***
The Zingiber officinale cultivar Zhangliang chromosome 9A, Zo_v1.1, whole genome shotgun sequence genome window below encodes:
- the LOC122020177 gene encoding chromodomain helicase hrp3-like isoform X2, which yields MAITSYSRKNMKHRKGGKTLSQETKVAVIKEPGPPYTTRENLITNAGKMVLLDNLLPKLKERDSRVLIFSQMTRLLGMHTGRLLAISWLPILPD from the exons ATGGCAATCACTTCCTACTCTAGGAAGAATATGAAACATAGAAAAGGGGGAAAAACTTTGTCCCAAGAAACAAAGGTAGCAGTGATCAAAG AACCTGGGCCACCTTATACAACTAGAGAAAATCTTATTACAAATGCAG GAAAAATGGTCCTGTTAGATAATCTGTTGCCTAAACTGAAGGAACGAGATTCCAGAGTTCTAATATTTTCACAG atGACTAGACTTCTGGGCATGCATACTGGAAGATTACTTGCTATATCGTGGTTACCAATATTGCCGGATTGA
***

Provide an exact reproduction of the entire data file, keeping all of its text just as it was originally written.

The Zingiber officinale cultivar Zhangliang chromosome 9A, Zo_v1.1, whole genome shotgun sequence genome window below encodes:
- the LOC122020177 gene encoding chromodomain helicase hrp3-like isoform X2, which yields MAITSYSRKNMKHRKGGKTLSQETKVAVIKEPGPPYTTRENLITNAGKMVLLDNLLPKLKERDSRVLIFSQMTRLLGMHTGRLLAISWLPILPD from the exons ATGGCAATCACTTCCTACTCTAGGAAGAATATGAAACATAGAAAAGGGGGAAAAACTTTGTCCCAAGAAACAAAGGTAGCAGTGATCAAAG AACCTGGGCCACCTTATACAACTAGAGAAAATCTTATTACAAATGCAG GAAAAATGGTCCTGTTAGATAATCTGTTGCCTAAACTGAAGGAACGAGATTCCAGAGTTCTAATATTTTCACAG atGACTAGACTTCTGGGCATGCATACTGGAAGATTACTTGCTATATCGTGGTTACCAATATTGCCGGATTGA